684             :     /// and the alignment. It returns a pair of values: the vaarg value and a
     685             :     /// new chain.
     686             :     VAARG,
     687             : 
     688             :     /// VACOPY - VACOPY has 5 operands: an input chain, a destination pointer,
     689             :     /// a source pointer, a SRCVALUE for the destination, and a SRCVALUE for the
     690             :     /// source.
     691             :     VACOPY,
     692             : 
     693             :     /// VAEND, VASTART - VAEND and VASTART have three operands: an input chain,
     694             :     /// pointer, and a SRCVALUE.
     695             :     VAEND, VASTART,
     696             : 
     697             :     /// SRCVALUE - This is a node type that holds a Value* that is used to
     698             :     /// make reference to a value in the LLVM IR.
     699             :     SRCVALUE,
     700             : 
     701             :     /// MDNODE_SDNODE - This is a node that holdes an MDNode*, which is used to
     702             :     /// reference metadata in the IR.
     703             :     MDNODE_SDNODE,
     704             : 
     705             :     /// PCMARKER - This corresponds to the pcmarker intrinsic.
     706             :     PCMARKER,
     707             : 
     708             :     /// READCYCLECOUNTER - This corresponds to the readcyclecounter intrinsic.
     709             :     /// It produces a chain and one i64 value. The only operand is a chain.
     710             :     /// If i64 is not legal, the result will be expanded into smaller values.
     711             :     /// Still, it returns an i64, so targets should set legality for i64.
     712             :     /// The result is the content of the architecture-specific cycle
     713             :     /// counter-like register (or other high accuracy low latency clock source).
     714             :     READCYCLECOUNTER,
     715             : 
     716             :     /// HANDLENODE node - Used as a handle for various purposes.
     717             :     HANDLENODE,
     718             : 
     719             :     /// INIT_TRAMPOLINE - This corresponds to the init_trampoline intrinsic.  It
     720             :     /// takes as input a token chain, the pointer to the trampoline, the pointer
     721             :     /// to the nested function, the pointer to pass for the 'nest' parameter, a
     722             :     /// SRCVALUE for the trampoline and another for the nested function
     723             :     /// (allowing targets to access the original Function*).
     724             :     /// It produces a token chain as output.
     725             :     INIT_TRAMPOLINE,
     726             : 
     727             :     /// ADJUST_TRAMPOLINE - This corresponds to the adjust_trampoline intrinsic.
     728             :     /// It takes a pointer to the trampoline and produces a (possibly) new
     729             :     /// pointer to the same trampoline with platform-specific adjustments
     730             :     /// applied.  The pointer it returns points to an executable block of code.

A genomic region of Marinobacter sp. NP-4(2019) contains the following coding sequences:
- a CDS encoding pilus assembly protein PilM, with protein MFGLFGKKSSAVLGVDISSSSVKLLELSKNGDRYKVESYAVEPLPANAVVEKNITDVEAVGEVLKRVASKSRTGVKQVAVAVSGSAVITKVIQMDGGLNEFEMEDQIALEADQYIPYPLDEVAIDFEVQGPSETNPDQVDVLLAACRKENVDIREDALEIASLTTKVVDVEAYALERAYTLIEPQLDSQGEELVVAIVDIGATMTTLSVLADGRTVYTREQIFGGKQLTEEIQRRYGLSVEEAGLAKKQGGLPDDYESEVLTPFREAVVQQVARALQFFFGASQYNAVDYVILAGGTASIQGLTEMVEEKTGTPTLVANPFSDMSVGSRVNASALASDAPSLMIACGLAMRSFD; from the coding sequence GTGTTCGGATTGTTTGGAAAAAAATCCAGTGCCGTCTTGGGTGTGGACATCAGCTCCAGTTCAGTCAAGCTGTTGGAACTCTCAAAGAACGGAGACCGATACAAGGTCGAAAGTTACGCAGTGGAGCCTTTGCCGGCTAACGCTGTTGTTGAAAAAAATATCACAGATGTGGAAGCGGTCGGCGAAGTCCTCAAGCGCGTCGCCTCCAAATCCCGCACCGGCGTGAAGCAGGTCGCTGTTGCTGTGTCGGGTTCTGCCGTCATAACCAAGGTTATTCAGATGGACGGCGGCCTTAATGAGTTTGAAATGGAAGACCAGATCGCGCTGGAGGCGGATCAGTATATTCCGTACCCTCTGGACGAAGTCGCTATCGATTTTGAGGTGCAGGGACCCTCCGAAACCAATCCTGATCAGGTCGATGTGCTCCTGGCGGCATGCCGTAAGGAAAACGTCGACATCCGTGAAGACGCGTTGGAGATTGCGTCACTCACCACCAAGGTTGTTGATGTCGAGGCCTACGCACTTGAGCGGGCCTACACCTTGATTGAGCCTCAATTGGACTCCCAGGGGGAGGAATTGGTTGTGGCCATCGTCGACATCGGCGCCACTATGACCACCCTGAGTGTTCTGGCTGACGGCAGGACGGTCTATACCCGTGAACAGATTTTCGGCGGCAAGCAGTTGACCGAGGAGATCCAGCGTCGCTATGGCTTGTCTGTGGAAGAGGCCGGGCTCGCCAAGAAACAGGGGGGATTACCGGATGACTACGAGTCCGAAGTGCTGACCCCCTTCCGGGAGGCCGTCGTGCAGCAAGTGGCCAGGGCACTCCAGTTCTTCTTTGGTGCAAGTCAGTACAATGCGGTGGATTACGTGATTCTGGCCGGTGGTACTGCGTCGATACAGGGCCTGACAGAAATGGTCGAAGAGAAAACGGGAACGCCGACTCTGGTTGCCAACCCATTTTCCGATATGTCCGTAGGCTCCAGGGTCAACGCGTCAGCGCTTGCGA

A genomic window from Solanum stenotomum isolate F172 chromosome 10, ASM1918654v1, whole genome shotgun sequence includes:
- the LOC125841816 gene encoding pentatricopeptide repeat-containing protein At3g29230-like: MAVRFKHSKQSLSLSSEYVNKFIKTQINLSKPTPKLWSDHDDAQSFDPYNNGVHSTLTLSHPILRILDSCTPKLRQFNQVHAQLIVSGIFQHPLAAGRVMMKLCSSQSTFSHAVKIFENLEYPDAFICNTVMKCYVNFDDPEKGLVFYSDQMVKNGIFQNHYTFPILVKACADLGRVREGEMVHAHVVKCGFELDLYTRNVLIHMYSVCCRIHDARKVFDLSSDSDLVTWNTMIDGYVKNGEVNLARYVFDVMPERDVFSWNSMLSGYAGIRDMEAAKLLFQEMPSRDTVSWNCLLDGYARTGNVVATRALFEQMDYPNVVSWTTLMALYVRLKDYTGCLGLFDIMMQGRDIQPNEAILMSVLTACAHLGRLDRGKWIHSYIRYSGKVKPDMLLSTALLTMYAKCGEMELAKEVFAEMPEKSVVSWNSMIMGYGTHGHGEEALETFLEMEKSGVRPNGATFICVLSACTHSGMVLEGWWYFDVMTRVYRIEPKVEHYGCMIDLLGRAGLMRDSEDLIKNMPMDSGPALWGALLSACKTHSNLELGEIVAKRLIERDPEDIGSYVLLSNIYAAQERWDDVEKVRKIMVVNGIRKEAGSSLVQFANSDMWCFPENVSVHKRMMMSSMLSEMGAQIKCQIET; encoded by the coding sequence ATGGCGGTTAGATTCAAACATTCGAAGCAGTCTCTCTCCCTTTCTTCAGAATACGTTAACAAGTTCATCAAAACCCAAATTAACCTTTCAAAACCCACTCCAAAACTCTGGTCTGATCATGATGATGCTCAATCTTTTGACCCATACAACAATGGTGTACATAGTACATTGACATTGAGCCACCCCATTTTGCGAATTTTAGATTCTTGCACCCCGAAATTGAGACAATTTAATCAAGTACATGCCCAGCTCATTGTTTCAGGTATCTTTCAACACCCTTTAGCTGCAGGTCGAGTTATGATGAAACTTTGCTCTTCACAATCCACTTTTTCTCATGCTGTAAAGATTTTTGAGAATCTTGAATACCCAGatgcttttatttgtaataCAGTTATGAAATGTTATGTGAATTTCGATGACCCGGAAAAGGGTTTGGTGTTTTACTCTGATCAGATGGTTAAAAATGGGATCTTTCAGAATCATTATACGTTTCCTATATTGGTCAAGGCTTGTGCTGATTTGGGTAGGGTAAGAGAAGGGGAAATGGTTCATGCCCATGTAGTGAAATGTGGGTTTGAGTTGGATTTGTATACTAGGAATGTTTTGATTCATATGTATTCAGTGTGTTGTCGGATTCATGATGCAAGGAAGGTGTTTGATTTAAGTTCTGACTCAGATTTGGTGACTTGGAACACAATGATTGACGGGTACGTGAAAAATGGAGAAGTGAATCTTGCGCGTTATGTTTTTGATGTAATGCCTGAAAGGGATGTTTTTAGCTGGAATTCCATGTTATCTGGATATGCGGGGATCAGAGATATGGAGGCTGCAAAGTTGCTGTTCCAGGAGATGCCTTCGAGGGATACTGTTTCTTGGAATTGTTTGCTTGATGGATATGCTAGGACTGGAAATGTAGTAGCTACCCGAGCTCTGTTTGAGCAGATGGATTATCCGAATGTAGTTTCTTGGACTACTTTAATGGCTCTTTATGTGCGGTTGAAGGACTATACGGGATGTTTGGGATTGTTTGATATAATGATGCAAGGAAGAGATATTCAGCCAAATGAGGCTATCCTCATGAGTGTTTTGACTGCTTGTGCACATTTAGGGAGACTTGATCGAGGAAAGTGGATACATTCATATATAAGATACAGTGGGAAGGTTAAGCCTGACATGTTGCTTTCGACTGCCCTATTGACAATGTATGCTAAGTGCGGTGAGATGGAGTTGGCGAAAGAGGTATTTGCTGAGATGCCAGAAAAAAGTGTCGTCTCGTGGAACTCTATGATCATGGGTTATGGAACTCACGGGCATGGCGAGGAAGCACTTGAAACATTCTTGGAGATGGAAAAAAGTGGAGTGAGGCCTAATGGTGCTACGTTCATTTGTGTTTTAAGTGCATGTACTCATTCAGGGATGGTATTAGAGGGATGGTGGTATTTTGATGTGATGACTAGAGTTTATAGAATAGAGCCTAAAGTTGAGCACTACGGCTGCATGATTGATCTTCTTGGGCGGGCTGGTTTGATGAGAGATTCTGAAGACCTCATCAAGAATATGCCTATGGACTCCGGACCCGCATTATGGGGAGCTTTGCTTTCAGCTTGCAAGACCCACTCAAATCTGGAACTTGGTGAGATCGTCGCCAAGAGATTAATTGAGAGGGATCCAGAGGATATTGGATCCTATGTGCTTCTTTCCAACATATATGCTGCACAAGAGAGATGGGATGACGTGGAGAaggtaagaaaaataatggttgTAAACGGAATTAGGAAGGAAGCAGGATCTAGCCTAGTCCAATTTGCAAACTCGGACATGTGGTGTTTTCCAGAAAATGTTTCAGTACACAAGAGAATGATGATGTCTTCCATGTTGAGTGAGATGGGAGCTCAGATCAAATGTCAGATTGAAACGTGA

731             :     ADJUST_TRAMPOLINE,
     732             : 
     733             :     /// TRAP - Trapping instruction
     734             :     TRAP,
     735             : 
     736             :     /// DEBUGTRAP - Trap intended to get the attention of a debugger.
     737             :     DEBUGTRAP,
     738             : 
     739             :     /// PREFETCH - This corresponds to a prefetch intrinsic. The first operand
     740             :     /// is the chain.  The other operands are the address to prefetch,
     741             :     /// read / write specifier, locality specifier and instruction / data cache
     742             :     /// specifier.
     743             :     PREFETCH,
     744             : 
     745             :     /// OUTCHAIN = ATOMIC_FENCE(INCHAIN, ordering, scope)
     746             :     /// This corresponds to the fence instruction. It takes an input chain, and
     747             :     /// two integer constants: an AtomicOrdering and a SynchronizationScope.
     748             :     ATOMIC_FENCE,
     749             : 
     750             :     /// Val, OUTCHAIN = ATOMIC_LOAD(INCHAIN, ptr)
     751             :     /// This corresponds to "load atomic" instruction.
     752             :     ATOMIC_LOAD,
     753             : 
     754             :     /// OUTCHAIN = ATOMIC_STORE(INCHAIN, ptr, val)
     755             :     /// This corresponds to "store atomic" instruction.
     756             :     ATOMIC_STORE,
     757             : 
     758             :     /// Val, OUTCHAIN = ATOMIC_CMP_SWAP(INCHAIN, ptr, cmp, swap)
     759             :     /// For double-word atomic operations:
     760             :     /// ValLo, ValHi, OUTCHAIN = ATOMIC_CMP_SWAP(INCHAIN, ptr, cmpLo, cmpHi,
     761             :     ///                                          swapLo, swapHi)
     762             :     /// This corresponds to the cmpxchg instruction.
     763             :     ATOMIC_CMP_SWAP,
     764             : 
     765             :     /// Val, Success, OUTCHAIN
     766             :     ///     = ATOMIC_CMP_SWAP_WITH_SUCCESS(INCHAIN, ptr, cmp, swap)